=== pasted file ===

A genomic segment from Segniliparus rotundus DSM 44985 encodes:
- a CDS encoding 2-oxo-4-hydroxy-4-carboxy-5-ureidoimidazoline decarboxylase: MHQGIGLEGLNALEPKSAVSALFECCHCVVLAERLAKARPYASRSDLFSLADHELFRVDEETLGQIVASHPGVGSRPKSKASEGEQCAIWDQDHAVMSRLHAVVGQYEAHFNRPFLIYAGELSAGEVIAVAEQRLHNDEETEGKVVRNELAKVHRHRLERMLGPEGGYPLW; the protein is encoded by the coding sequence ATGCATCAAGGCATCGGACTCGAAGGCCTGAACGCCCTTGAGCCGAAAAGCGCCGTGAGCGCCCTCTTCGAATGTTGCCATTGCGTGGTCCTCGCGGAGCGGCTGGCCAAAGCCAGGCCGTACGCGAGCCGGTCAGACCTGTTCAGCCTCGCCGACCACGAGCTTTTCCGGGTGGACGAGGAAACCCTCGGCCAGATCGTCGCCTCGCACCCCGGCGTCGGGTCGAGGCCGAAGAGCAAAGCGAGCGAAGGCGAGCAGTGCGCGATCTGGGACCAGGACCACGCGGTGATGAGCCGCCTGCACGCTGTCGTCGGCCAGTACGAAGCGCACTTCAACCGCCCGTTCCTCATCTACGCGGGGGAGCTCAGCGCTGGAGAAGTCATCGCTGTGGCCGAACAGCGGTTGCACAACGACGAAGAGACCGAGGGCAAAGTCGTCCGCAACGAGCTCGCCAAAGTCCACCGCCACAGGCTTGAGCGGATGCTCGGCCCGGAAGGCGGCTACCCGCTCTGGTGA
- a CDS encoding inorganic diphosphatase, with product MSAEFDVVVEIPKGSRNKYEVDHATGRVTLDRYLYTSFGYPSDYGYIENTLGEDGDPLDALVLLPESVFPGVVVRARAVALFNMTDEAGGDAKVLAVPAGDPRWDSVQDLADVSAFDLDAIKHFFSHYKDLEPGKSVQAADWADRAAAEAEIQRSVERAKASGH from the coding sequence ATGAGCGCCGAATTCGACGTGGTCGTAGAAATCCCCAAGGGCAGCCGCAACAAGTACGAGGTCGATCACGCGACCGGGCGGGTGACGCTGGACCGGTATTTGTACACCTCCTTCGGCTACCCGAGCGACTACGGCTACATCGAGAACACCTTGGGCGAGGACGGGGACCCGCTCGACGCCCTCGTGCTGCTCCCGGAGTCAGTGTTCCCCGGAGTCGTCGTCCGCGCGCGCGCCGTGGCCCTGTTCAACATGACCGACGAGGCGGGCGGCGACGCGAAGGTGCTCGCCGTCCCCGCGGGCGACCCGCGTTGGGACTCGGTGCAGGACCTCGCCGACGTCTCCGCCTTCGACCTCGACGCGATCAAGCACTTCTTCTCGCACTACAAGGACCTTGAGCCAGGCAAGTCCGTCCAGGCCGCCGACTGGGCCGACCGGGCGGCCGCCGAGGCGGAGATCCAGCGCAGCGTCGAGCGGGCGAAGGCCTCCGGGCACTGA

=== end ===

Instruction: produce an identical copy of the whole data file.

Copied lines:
A genomic segment from Segniliparus rotundus DSM 44985 encodes:
- a CDS encoding 2-oxo-4-hydroxy-4-carboxy-5-ureidoimidazoline decarboxylase: MHQGIGLEGLNALEPKSAVSALFECCHCVVLAERLAKARPYASRSDLFSLADHELFRVDEETLGQIVASHPGVGSRPKSKASEGEQCAIWDQDHAVMSRLHAVVGQYEAHFNRPFLIYAGELSAGEVIAVAEQRLHNDEETEGKVVRNELAKVHRHRLERMLGPEGGYPLW; the protein is encoded by the coding sequence ATGCATCAAGGCATCGGACTCGAAGGCCTGAACGCCCTTGAGCCGAAAAGCGCCGTGAGCGCCCTCTTCGAATGTTGCCATTGCGTGGTCCTCGCGGAGCGGCTGGCCAAAGCCAGGCCGTACGCGAGCCGGTCAGACCTGTTCAGCCTCGCCGACCACGAGCTTTTCCGGGTGGACGAGGAAACCCTCGGCCAGATCGTCGCCTCGCACCCCGGCGTCGGGTCGAGGCCGAAGAGCAAAGCGAGCGAAGGCGAGCAGTGCGCGATCTGGGACCAGGACCACGCGGTGATGAGCCGCCTGCACGCTGTCGTCGGCCAGTACGAAGCGCACTTCAACCGCCCGTTCCTCATCTACGCGGGGGAGCTCAGCGCTGGAGAAGTCATCGCTGTGGCCGAACAGCGGTTGCACAACGACGAAGAGACCGAGGGCAAAGTCGTCCGCAACGAGCTCGCCAAAGTCCACCGCCACAGGCTTGAGCGGATGCTCGGCCCGGAAGGCGGCTACCCGCTCTGGTGA
- a CDS encoding inorganic diphosphatase, with product MSAEFDVVVEIPKGSRNKYEVDHATGRVTLDRYLYTSFGYPSDYGYIENTLGEDGDPLDALVLLPESVFPGVVVRARAVALFNMTDEAGGDAKVLAVPAGDPRWDSVQDLADVSAFDLDAIKHFFSHYKDLEPGKSVQAADWADRAAAEAEIQRSVERAKASGH from the coding sequence ATGAGCGCCGAATTCGACGTGGTCGTAGAAATCCCCAAGGGCAGCCGCAACAAGTACGAGGTCGATCACGCGACCGGGCGGGTGACGCTGGACCGGTATTTGTACACCTCCTTCGGCTACCCGAGCGACTACGGCTACATCGAGAACACCTTGGGCGAGGACGGGGACCCGCTCGACGCCCTCGTGCTGCTCCCGGAGTCAGTGTTCCCCGGAGTCGTCGTCCGCGCGCGCGCCGTGGCCCTGTTCAACATGACCGACGAGGCGGGCGGCGACGCGAAGGTGCTCGCCGTCCCCGCGGGCGACCCGCGTTGGGACTCGGTGCAGGACCTCGCCGACGTCTCCGCCTTCGACCTCGACGCGATCAAGCACTTCTTCTCGCACTACAAGGACCTTGAGCCAGGCAAGTCCGTCCAGGCCGCCGACTGGGCCGACCGGGCGGCCGCCGAGGCGGAGATCCAGCGCAGCGTCGAGCGGGCGAAGGCCTCCGGGCACTGA